In the moment that my friend asked me this question, I had no simple answer. I said, “Thank you. I’ll pray about that. I know I’m always asking the Lord about being more joyful in all circumstances.”

Joe, in answer to the same question from my friend, said:

          “You have a certain idea about what joy should be…But I’m just reading this description from Rick Warren, and he says: 

My problem was my definition of joy. I thought joy meant feeling good all the time. That’s impossible! Even for those who are naturally upbeat and optimistic, that’s impossible. We have to start somewhere more realistic — and close to Scripture.  So here’s the definition I’ve come up with from studying Scripture: Joy is the settled assurance that God is in control of all the details of my life, the quiet confidence that ultimately everything is going to be alright, and the determined choice to praise God in every situation. (http://rickwarren.org/devotional/english/the-definition-of-joy. July 4, 2016.)

          That’s more what my definition of joy is like, so I consider myself to be pretty joyful. But of course I’d always like to be more joyful!”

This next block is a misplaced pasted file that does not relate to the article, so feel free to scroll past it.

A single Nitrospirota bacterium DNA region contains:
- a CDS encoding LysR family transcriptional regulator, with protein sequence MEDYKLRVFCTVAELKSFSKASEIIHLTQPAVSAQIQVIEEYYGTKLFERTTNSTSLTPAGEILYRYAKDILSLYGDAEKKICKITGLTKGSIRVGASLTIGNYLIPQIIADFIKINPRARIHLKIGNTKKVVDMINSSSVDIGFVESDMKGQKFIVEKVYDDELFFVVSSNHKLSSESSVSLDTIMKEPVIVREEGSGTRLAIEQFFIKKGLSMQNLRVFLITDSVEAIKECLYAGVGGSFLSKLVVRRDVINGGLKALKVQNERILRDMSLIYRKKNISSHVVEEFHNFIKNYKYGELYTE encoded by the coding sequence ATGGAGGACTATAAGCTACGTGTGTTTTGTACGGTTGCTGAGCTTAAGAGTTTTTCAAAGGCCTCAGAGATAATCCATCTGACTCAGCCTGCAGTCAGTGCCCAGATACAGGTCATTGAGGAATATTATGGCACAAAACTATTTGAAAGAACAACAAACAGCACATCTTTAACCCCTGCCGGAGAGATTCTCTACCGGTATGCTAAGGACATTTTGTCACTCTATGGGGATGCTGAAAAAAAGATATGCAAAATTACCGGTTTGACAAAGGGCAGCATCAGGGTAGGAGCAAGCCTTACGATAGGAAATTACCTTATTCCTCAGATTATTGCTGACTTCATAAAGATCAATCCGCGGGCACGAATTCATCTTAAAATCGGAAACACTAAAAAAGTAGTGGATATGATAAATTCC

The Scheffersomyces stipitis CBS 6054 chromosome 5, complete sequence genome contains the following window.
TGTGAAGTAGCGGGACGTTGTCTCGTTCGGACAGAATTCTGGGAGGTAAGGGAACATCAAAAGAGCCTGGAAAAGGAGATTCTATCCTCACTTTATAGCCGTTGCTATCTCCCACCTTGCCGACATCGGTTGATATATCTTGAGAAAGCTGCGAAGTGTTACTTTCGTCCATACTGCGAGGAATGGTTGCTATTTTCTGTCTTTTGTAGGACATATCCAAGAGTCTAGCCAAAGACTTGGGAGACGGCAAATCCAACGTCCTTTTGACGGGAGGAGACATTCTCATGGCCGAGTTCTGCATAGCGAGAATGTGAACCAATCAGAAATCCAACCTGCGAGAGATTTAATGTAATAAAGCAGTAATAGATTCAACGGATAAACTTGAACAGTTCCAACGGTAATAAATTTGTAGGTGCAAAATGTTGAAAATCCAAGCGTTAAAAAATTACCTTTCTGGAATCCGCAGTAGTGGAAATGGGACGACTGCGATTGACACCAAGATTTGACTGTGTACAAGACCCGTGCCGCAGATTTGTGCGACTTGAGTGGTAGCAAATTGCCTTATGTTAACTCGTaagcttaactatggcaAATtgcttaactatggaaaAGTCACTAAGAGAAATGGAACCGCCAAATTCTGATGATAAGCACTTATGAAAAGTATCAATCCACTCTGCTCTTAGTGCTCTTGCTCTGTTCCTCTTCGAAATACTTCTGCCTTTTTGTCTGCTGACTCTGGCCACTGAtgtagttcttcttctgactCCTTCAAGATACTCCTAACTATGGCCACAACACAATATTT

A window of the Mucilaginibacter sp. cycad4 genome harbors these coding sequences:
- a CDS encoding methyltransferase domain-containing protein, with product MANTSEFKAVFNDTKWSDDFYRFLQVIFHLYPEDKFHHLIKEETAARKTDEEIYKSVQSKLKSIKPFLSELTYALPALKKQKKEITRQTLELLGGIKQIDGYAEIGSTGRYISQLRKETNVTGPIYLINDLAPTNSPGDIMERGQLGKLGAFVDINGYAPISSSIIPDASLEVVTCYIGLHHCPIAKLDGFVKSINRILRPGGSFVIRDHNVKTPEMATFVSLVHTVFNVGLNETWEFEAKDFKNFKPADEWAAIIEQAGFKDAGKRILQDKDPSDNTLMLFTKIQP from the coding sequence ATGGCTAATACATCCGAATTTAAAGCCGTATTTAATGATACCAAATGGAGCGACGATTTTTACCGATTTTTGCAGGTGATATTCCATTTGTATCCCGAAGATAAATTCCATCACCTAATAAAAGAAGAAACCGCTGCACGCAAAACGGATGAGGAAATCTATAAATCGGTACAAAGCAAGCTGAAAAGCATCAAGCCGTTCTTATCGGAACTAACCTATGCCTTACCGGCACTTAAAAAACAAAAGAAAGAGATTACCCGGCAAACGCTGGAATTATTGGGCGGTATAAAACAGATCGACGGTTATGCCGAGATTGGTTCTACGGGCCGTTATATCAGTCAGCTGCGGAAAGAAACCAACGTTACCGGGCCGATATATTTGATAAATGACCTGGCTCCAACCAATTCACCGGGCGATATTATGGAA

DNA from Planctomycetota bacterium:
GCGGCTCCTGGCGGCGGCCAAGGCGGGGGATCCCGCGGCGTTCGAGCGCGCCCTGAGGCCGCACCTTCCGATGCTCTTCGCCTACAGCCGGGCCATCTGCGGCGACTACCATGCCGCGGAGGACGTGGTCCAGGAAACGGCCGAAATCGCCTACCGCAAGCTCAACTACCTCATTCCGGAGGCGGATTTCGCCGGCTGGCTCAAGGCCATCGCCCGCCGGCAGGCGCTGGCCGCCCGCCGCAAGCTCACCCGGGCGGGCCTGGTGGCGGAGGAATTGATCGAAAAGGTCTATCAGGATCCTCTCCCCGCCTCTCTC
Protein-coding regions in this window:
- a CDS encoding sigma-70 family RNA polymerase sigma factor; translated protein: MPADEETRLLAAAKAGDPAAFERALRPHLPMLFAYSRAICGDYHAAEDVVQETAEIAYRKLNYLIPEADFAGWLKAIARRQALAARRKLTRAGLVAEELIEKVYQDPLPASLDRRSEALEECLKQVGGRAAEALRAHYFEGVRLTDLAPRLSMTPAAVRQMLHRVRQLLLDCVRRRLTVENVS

This was great for me to hear, because I thought it well-described the quiet progress of my heart…

And later, as I asked the Lord, “Lord, where is my joy? Am I not joyful enough? How can I be more joyful?”, I heard Him say, Your joy is in the Lord!

And I thought, “Yes! It’s true! My joy is in the Lord. It’s not in the things of this world. And it is in the Lord. And still I pray that I’ll grow more in joy, just as I pray that I’ll grow more in the Lord. But my joy is absolutely in the right place, at least!”

I think that, in our human nature, it’s easy to consider “joy” and “excitement” to be synonyms, to be substitutes for one another, to expect joy and excitement to look the same in a person’s behavior, and to expect a person to show excitement if they love the Lord, because they should most certainly have joy! And, if we are very focused on ourselves, we would like them to be excited about everything that we are excited about, because that would seem more joyful in our eyes.

I pray that I will ever grow more joyful, but I refuse to try to simply show more excitement, especially excitement about passing things of this world, in order for someone else to see it. What I realized, sadly, is that if my joy is in the Lord, and someone else can’t see my joy, that probably also means that they can’t see the Lord.

So, I will only continue to pursue having my thoughts ever-more-on-Jesus, having faith in that path to perfect joy, and if that happens to result in a more visible joy to the outside world, I’ll just be glad that they can see Him!